Having wowed North American audiences with a preproduction prototype at The 2018 NAMM Show in Anaheim, CA, then turned heads and opened European ears with a must-see showstopper closer to home at SUPERBOOTH18 in Berlin, Germany, esteemed electronic musical device designers Doepfer Musikelektronik is proud to announce availability of the Dark Energy III Analog Synthesizer — a worthy successor to its critically-acclaimed desktop Dark Energy II monophonic analogue standalone synthesizer with wide- reaching CV (Control Voltage)/Gate, MIDI (Musical Instrument Digital Interface), and USB (Universal Serial Bus) connectivity that it effectively enhances — as of July 4...
Like its Dark Energy II predecessor, released to widespread critical acclaim back in 2012, Dark Energy III is a desktop monophonic analogue standalone synthesizer with wide-reaching CV/Gate, MIDI, and USB connectivity. Continuing that intriguingly-named lineage, likewise, Dark Energy III’s sound generation and all modulation sources are 100% analogue, with only its inbuilt MIDI/USB components entering the digital arena (as is obviously necessary, naturally). Needless to say, everything is built into a rugged black metal case with wooden side plates, while high-quality potentiometers with metal shafts are used; ultimately, each potentiometer is mounted firmly to the chassis, so no wobbly shafts and knobs — unlike some cheaply-constructed competing (non-Doepfer) designs. Dark Energy III is, indeed, essentially an enhanced version of Doepfer’s desktop standalone synthesizer so central to the company’s product line for so long, but boasts several notable differences.
Notably — not least audibly, although also apparent from the front panel’s waveform Shape switch labelling, a triangle Shape waveform is now central to the VCO (Voltage-Controlled Oscillator) core, which now no longer requires a warmup period for optimal operation over a 10-octave frequency range (with 1V/Oct tracking over at least eight octaves).
On top of that, there are now separate Reset LFO1 and Reset LFO 2 Inputs for the two resettable LFOs (Low Frequency Oscillators). These sockets synchronise both LFOs to external gate signals, so when a gate signal of +5V (or higher) is applied at a socket then its positive ramp sets the corresponding LFO wave shape to zero and the LFO restarts with a rising ramp.
All analogue synthesizers use a VCA (Voltage-Controlled Amplifier) to dynamically control loudness (or volume); Doepfer’s Dark Energy III design differs from its predecessor — and also many other analogue synthesizers — by virtue of its VCA having a linear control scale, so lends itself to scaling control voltages.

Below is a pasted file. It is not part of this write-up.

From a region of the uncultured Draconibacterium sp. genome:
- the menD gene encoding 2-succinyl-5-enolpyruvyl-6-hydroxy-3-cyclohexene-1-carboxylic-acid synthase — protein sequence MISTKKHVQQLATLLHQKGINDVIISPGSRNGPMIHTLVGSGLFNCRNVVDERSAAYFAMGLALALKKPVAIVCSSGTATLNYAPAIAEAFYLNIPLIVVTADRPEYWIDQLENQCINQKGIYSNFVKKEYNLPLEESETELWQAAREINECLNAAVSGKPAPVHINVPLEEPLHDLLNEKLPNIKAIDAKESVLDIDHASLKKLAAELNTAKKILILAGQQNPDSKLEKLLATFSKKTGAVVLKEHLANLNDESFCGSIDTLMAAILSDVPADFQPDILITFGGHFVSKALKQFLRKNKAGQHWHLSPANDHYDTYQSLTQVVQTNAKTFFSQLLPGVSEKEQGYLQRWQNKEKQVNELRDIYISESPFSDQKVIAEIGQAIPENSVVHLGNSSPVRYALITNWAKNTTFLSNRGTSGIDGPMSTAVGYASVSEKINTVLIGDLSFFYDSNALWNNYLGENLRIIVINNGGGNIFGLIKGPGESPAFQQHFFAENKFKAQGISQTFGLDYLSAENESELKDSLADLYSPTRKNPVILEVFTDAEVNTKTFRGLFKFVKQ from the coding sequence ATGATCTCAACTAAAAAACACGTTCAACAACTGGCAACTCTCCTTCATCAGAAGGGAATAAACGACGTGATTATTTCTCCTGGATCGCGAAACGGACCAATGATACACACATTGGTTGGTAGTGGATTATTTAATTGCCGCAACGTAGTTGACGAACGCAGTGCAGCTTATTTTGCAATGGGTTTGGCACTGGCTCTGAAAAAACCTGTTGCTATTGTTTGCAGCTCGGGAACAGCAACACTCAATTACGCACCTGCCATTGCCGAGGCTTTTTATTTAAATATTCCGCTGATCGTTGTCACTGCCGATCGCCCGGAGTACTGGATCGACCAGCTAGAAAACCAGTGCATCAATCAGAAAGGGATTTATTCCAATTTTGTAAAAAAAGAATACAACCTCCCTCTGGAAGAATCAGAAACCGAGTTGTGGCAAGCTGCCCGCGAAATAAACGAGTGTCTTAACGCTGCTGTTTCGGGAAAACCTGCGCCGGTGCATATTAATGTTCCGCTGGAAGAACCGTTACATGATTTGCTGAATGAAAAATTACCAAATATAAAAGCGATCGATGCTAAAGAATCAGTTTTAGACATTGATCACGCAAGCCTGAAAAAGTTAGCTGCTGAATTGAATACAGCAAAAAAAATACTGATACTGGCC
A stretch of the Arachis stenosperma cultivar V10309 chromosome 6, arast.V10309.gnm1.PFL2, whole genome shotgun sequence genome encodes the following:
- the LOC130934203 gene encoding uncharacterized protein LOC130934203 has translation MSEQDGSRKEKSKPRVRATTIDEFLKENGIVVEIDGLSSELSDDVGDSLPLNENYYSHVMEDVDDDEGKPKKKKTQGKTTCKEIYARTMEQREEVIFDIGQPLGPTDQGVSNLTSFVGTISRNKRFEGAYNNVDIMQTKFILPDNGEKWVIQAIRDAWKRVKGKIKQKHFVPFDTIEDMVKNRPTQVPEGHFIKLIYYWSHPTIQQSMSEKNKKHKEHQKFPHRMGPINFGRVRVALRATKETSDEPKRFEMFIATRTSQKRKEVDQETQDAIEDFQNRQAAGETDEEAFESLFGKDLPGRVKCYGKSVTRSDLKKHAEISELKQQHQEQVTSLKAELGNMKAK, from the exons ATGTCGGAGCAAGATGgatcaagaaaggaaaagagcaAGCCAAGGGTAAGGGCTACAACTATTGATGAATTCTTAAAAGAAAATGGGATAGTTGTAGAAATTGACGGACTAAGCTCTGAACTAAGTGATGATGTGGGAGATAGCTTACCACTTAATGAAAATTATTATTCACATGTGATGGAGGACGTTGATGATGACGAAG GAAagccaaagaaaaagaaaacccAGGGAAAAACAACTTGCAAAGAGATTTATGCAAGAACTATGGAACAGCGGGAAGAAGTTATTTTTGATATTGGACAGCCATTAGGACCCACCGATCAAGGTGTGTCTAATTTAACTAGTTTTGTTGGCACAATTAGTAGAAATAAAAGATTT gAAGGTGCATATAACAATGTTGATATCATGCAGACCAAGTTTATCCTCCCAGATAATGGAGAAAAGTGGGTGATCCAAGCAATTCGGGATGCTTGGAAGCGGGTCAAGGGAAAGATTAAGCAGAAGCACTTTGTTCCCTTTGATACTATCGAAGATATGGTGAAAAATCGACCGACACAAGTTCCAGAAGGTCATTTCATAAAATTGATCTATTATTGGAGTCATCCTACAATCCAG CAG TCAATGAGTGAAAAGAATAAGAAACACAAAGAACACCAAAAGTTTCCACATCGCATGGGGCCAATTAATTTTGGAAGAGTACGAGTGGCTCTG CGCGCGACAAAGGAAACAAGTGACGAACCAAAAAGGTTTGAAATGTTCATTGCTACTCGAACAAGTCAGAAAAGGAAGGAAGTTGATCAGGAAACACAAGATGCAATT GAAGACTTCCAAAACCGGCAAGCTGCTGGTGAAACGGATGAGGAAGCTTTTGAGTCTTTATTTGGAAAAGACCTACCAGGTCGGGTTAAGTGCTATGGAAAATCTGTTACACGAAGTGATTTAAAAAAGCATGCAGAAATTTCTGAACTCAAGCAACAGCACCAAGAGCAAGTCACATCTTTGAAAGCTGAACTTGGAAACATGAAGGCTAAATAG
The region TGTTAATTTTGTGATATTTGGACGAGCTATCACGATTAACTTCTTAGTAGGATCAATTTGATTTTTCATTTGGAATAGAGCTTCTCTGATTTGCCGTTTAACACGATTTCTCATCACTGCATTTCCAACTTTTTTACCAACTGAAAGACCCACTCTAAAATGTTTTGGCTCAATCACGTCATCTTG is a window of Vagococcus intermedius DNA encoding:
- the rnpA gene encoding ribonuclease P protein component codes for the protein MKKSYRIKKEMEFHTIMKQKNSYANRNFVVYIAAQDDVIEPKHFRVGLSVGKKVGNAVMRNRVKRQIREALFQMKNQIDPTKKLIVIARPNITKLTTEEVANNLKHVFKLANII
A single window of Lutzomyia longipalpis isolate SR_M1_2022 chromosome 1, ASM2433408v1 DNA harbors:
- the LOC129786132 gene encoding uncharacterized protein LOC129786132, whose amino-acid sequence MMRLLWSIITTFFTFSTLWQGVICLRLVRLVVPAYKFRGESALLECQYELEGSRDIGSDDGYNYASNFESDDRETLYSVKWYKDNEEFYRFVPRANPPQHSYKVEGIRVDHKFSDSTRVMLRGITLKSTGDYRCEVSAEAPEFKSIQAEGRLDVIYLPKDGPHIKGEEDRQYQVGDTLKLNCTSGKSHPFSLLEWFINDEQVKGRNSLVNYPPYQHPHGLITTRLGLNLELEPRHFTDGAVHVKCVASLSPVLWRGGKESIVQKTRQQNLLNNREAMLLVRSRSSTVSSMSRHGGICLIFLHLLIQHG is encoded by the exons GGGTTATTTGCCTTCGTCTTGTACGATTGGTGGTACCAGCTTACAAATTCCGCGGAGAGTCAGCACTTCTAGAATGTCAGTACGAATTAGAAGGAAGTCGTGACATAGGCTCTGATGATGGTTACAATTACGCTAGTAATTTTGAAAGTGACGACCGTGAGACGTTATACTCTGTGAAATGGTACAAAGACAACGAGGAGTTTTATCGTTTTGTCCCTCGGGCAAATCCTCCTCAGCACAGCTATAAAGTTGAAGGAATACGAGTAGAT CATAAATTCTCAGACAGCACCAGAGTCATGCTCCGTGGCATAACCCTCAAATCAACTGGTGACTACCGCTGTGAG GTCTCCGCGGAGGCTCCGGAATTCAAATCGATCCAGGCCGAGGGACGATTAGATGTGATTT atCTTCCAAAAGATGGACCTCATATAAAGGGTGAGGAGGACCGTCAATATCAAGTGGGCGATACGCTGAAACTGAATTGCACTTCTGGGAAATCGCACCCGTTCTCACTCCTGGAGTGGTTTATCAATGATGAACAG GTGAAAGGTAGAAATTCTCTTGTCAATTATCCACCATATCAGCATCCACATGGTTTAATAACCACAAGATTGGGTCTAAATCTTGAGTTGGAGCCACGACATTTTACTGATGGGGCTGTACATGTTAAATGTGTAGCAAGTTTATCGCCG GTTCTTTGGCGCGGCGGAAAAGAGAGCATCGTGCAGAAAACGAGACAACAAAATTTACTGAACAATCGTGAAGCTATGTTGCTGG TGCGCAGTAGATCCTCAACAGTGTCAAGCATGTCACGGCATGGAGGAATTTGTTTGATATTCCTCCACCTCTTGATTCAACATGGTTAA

Several signal routings and functions are additionally available to any adventurous ‘Doepfer DIY’er’ willing and able to modify Dark Energy III’s front panel sockets by removing jumpers and rewiring the pin-headers for the VCO PW, Reset LFO1, Reset LFO2, and VCA Inputs. For example, the VCO PW input can be converted into a linear FM input, or LFO/ADSR signals can be used as outputs instead of one of the resettable LFO inputs. Indeed, (almost) anything is possible, including various VCO outputs (triangle, sawtooth, rectangle); VCO hard sync input; VCO soft sync input; various VCF outputs (lowpass, highpass, bandpass); various LFO outputs (triangle, rectangle); ADSR output; and two inverters with input/output (to invert any signal, such as ADSR or LFO).
Effective enhancements notwithstanding, the favoured filter found in Dark Energy II remains unchanged in Dark Energy III. Indeed, its sound- defining VCF (Voltage-Controlled Filter) is centred around a 12dB multimode filter with lowpass, notch, highpass, and bandpass settings, together with a filter Mode control for continuous transition from lowpass via notch and highpass around to bandpass; its XFM (Exponential Frequency Modulation) control also has a polarization function, whereby the modulation source (LFO2 or ADSR) selected by the Source switch can affect the filter frequency with a positive or negative behaviour (by rotating rightwards or leftwards, respectively).